Balikpapan is a seaport city in East Kalimantan, Indonesia. Located on the east coast of the island of Borneo (Kalimantan), the city is the financial centre of Kalimantan and the main gateway to the new capital of Indonesia.[4][5][6] Balikpapan is the city with the largest economy in Kalimantan with an estimated 2016 GDP at Rp 73.18 trillion.[7] The city has both the busiest airport and seaport in Kalimantan, namely Sultan Aji Muhammad Sulaiman Sepinggan Airport and Port of Semayang. With a population of 645,727 as of 2018, Balikpapan is the second most populous city in East Kalimantan, after Samarinda.[8] Balikpapan has been consistently ranked as one of the most liveable cities in Indonesia.[9][10]
Just for the one curious what Persero means, it means state owned companies.
Patimban Deep Sea Port

Patimban Deep Sea Port is an under construction sea port at Subang, West Java, Indonesia. It is located about 70 kilometers from the Karawang Industrial Estate and 145 kilometers from the city center of capital Jakarta, where many Japanese industrial firms, particularly automotive manufacturers operate. The port comprises a total area of 654 hectares in which 300 hectares will be specialized for intermodal containers and vehicle terminals while the remaining 354 hectares will be used as a back-up area. First stage of the port development is expected to complete by June 2020, which will be fully finished by 2027.[1]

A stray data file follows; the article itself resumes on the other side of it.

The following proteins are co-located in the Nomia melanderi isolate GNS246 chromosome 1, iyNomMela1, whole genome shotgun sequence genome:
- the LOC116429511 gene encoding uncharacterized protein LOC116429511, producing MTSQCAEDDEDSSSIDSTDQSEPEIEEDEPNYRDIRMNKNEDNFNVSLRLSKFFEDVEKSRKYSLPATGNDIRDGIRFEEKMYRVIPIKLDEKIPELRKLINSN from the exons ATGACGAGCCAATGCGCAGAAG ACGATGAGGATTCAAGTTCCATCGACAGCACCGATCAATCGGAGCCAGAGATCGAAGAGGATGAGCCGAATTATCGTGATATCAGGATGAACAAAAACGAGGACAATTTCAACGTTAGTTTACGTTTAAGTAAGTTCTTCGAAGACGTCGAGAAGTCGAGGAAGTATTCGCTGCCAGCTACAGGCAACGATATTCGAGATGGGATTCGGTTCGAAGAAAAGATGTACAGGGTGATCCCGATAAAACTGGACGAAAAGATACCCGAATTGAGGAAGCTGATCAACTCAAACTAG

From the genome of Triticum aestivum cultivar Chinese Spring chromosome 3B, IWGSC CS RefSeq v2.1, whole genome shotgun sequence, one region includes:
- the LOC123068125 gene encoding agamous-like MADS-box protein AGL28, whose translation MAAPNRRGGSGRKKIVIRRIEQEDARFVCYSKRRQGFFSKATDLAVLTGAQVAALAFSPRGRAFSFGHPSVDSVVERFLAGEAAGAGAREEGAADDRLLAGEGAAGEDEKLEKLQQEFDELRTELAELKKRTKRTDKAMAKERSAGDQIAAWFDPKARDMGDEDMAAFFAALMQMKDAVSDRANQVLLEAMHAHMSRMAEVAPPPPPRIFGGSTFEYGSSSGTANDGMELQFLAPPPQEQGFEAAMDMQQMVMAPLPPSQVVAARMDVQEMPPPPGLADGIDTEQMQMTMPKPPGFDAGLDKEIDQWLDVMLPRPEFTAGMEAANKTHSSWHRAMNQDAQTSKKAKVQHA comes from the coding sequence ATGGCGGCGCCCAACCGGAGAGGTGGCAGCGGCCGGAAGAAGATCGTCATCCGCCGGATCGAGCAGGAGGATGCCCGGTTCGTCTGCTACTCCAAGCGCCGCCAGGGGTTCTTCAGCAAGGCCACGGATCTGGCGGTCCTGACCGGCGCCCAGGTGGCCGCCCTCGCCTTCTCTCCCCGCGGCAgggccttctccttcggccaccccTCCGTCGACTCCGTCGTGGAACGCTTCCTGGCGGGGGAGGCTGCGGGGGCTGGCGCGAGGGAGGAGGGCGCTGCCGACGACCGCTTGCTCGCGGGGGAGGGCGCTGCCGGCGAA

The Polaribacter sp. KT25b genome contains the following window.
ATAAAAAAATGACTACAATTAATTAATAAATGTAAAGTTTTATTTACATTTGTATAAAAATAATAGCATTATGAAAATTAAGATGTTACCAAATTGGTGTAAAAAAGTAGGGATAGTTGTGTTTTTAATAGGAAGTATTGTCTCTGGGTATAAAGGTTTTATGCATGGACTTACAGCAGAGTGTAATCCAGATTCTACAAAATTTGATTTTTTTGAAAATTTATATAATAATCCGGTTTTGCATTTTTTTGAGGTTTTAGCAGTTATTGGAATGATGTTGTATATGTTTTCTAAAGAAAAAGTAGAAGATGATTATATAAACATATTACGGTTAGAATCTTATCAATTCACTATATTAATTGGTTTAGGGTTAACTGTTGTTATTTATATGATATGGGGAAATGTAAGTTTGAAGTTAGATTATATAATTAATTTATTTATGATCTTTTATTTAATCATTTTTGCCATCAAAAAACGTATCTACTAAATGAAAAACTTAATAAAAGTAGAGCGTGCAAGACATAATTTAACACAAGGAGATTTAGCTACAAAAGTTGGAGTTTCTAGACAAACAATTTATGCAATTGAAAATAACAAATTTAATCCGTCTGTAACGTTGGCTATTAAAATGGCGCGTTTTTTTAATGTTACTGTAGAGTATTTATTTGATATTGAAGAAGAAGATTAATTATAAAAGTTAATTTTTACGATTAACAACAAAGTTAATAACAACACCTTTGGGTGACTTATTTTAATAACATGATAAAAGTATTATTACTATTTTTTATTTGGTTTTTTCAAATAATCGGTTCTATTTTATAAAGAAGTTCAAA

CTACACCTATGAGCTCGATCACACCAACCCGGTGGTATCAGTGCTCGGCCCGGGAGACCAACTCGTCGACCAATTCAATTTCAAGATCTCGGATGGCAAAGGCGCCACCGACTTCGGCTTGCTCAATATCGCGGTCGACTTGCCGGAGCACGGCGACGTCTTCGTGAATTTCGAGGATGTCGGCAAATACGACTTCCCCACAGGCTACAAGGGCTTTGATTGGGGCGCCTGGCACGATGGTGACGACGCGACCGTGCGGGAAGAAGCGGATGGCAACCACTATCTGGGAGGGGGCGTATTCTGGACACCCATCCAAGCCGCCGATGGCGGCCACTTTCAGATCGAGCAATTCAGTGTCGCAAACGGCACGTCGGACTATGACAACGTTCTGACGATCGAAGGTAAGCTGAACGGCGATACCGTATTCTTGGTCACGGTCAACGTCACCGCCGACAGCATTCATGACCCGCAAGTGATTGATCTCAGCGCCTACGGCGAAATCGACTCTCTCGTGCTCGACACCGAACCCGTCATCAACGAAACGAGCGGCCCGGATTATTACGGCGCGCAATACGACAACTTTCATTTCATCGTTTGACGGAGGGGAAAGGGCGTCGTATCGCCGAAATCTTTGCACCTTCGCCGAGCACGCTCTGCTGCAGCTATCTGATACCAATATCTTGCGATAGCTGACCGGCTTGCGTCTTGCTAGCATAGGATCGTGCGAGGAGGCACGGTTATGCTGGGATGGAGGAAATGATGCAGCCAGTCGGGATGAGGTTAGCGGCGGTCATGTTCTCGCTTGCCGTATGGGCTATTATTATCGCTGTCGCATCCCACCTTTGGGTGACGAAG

History and Development
The deep sea port was planned to build at Cilamaya, but that was too close to an oil and gas field operated by Pertamina. It was decided to shift the location at Patimban in 2015.[2][3] There is already a small operating sea port at Patimban. Patimban Port would complement Tanjung Priok Port in the future. Patimban port is declared as a National Strategic Project to expedite the construction.[4]

Total cost of the project is estimated to cost Rp 43 trillion (US$3.29 billion) and the first phase of its construction will cost Rp 17 trillion (US$1.5 billion). Japan International Cooperation Agency (JICA) announced it was ready to sign a loan agreement with the government of Indonesia to finance the project.[5] The port is being built by a consortium of five companies: Japan's Penta-Ocean Construction, TOA Corporation, Rinkai Nissan Construction and Indonesian state-owned construction companies PT Wijaya Karya and PT Pembangunan Perumahan.

The port will be able to handle containers of 3.5 million twenty-foot equivalent units (TEUs) when the first stage is completed in 2020. The capacity will be expanded to 5.5 million TEUs in the second stage and then to 7.5 million TEUs in the final stage by 2027, which is half the capacity of Jakarta’s Tanjung Priok Port, the busiest port of Indonesia.[6]




Access Road

Sport, Papua Province

Papua Bangkit Stadium. Builder: PT Pembangunan Perumahan (Persero)

Biggest Indonesian Port, Tanjung Priok Port. Location: Jakarta

Port of Tanjung Priok

Port of Tanjung Priok (Indonesian: Pelabuhan Tanjung Priok) is the busiest and most advanced Indonesian seaport,[2] handling more than 50% of Indonesia's trans-shipment cargo traffic. The port is located at Tanjung Priok, North Jakarta, which is operated by Indonesian state owned PT Pelindo II. The port loaded and unloaded 6.2 million, 6.92 million, and 7.8 million TEUs of cargo during 2016, 2017 and 2018 respectively, out of a total capacity of about 8 million TEUs.[3] The container port ranked as 22nd busiest in the world by Lloyd's One Hundred Ports 2019.[4]